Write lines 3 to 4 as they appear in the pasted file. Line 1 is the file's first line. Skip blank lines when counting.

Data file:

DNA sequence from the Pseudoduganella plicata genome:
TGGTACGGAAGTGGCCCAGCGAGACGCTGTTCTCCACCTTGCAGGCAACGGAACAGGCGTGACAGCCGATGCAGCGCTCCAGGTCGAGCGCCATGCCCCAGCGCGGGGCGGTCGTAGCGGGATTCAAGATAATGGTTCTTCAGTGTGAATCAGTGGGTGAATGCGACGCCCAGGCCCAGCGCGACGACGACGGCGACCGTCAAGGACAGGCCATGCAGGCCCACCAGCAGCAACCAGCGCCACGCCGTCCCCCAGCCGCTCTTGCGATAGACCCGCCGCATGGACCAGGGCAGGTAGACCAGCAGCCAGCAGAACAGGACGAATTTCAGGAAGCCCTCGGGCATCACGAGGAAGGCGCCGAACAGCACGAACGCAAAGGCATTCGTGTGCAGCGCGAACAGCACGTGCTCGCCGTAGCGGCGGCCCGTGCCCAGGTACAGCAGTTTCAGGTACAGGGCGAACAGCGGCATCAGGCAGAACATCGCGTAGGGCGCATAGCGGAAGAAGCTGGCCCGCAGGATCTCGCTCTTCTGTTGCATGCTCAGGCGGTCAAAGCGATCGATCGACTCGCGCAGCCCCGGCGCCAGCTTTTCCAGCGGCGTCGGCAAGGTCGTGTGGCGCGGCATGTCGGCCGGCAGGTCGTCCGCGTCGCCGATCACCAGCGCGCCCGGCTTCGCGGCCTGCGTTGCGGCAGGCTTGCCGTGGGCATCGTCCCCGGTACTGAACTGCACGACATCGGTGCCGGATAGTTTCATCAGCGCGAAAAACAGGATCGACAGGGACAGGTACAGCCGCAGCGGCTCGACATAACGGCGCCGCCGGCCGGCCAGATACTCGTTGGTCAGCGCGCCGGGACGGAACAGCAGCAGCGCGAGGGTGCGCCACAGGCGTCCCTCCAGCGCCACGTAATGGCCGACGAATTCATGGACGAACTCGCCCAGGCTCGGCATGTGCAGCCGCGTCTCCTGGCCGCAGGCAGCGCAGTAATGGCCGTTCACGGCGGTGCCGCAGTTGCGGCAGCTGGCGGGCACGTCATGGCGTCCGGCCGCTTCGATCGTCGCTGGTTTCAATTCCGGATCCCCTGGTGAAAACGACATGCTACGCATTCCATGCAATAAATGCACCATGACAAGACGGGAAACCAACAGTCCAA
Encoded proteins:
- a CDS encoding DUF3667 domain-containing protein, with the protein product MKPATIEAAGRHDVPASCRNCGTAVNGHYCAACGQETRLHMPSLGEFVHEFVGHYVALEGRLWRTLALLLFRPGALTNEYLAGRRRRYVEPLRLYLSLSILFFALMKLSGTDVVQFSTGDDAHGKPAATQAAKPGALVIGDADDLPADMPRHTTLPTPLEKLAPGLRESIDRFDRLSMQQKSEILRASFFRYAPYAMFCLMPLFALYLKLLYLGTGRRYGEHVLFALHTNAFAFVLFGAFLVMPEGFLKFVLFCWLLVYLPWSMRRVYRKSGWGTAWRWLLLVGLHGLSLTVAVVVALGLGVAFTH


Encoded proteins:
- a CDS encoding DUF3667 domain-containing protein, with the protein product MKPATIEAAGRHDVPASCRNCGTAVNGHYCAACGQETRLHMPSLGEFVHEFVGHYVALEGRLWRTLALLLFRPGALTNEYLAGRRRRYVEPLRLYLSLSILFFALMKLSGTDVVQFSTGDDAHGKPAATQAAKPGALVIGDADDLPADMPRHTTLPTPLEKLAPGLRESIDRFDRLSMQQKSEILRASFFRYAPYAMFCLMPLFALYLKLLYLGTGRRYGEHVLFALHTNAFAFVLFGAFLVMPEGFLKFVLFCWLLVYLPWSMRRVYRKSGWGTAWRWLLLVGLHGLSLTVAVVVALGLGVAFTH